Cornerstone EPC Sunday morning
Franklin, NC 28734 September 13, 2020
“Desiring Life, Loving Many Days, Seeing Good”
How good it is when the Lord delivers us from trouble. How pleasant to our minds is the memory of past deliverance from trouble. How good it is to note God’s deliverance when we have present need of deliverance. How good God’s deliverance from trouble looks in prospect—should any future need of deliverance arise. David knew all of these well. This Psalm, Psalm 34, is David’s Spirit-led thanksgiving for deliverance from trouble—specifically from the hand of Achish, king of Gath.
Today, in our fourth installment of our sermon series through Psalm 34, we arrive at how to desire (or to delight in) life, how to love many days, and how to see good. The answer, though perhaps difficult to apply, is easy to understand. Let us hear once again the Word of our Lord read and proclaimed in this place.
(HERE READ THE TEXT)
Our text today builds upon what we heard last week. Recall that those fearing the Lord and seeking Him lack no good thing. Also recall what the fear of the Lord is; it is worshipping Him and walking in His ways. David, led by the Spirit, having invoked the fear of the Lord in verses nine and ten, now enlarges upon it in verses eleven through fourteen. The Lord, using highly practical examples, will teach us more fully what it means to fear Him.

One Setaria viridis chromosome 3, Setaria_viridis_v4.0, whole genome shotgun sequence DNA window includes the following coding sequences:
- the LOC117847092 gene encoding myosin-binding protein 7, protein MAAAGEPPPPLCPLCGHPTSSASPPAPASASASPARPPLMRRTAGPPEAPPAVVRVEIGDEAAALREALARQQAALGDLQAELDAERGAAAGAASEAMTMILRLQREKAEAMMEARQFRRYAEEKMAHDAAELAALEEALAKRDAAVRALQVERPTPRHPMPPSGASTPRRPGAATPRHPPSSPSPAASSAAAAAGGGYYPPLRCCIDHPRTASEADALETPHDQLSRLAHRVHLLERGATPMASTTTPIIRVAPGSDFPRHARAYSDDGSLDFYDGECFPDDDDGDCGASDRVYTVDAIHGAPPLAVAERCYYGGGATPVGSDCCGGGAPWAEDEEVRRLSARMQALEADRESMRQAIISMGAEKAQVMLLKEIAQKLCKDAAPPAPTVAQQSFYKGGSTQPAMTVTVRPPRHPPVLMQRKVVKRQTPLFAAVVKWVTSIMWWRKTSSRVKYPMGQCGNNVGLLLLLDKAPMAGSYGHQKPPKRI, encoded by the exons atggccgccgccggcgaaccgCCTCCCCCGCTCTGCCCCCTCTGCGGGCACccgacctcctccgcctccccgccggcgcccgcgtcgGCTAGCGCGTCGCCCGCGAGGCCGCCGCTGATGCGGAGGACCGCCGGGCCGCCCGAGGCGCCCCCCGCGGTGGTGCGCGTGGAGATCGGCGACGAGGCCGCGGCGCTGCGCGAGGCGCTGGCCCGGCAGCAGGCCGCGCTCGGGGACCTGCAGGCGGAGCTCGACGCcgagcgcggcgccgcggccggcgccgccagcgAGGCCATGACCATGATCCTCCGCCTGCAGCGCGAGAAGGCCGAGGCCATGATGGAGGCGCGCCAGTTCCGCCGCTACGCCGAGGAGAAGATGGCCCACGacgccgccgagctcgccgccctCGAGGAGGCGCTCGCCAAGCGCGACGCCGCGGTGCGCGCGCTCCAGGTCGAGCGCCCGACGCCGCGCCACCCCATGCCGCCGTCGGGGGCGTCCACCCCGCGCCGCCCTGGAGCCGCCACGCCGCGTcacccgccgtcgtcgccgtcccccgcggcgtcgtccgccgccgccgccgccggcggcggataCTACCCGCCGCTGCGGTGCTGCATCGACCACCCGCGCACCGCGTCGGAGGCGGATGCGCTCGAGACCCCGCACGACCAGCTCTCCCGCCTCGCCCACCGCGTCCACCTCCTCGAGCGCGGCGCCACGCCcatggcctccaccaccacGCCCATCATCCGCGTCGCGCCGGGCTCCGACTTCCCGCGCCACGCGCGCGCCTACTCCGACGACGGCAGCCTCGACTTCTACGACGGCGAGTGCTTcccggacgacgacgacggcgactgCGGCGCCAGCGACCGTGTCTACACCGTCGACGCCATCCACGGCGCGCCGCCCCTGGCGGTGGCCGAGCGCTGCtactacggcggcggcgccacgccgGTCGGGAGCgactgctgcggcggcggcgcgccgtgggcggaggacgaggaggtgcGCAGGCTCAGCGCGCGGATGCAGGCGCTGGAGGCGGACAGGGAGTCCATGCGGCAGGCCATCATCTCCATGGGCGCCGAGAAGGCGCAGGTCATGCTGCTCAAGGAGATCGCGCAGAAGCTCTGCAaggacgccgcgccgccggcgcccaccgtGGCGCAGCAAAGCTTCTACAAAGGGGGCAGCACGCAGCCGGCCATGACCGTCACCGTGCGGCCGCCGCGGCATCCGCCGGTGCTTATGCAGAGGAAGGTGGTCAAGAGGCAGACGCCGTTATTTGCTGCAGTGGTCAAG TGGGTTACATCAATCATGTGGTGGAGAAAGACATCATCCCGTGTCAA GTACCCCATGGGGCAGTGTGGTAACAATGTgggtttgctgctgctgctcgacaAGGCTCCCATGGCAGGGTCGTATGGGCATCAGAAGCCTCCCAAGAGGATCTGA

The Lord asks us through David, “What man is there who desires life and loves many days, that he may see good?” No right-thinking person would shun these. Indeed, we want these, and we want them to the full. These good things are part of the total good that God gives to those fearing and seeking Him. The question in verse twelve—concerning a good, full life—has for its quick answer, “Fear the Lord.” Verses thirteen and fourteen display the fear of the Lord, as exemplified in a few commands.
First, to fear the Lord—to worship Him and to walk in His ways—is to keep your tongue from evil. The synonymous parallel completes the verse, “…and your lips from speaking deceit.” We who are in Christ are to speak words of grace (Colossians 4:6), control (James 3:2-12), and truth (Ephesians 4:25)—to name but three. In particular, we are to avoid, by the Spirit’s help, deceitful, treacherous speech. Let us, then, speak as the Lord Himself would have us speak—either His words expressly from Scripture or other words agreeable to His will. This is one way we display that we adore Him, and others now follow.
Second, to fear the Lord is to turn away from evil. Not only do we turn away from evil, but also we do good in God’s sight. Recall from last week that the Lord is good and does good (Psalm 119:68). Since the Lord does good, we who are His disciples must follow in doing good. Any embrace of evil shows that we are yet out of conformity with God’s will for us, and consistent preference of evil over good in our conduct may reveal that we are not yet redeemed—despite all our protestations to the contrary. Let us not, then, wallow in the evil out of which we were redeemed. Let us do the good, because God is good and does good—and because our doing the good reveals His goodness to others.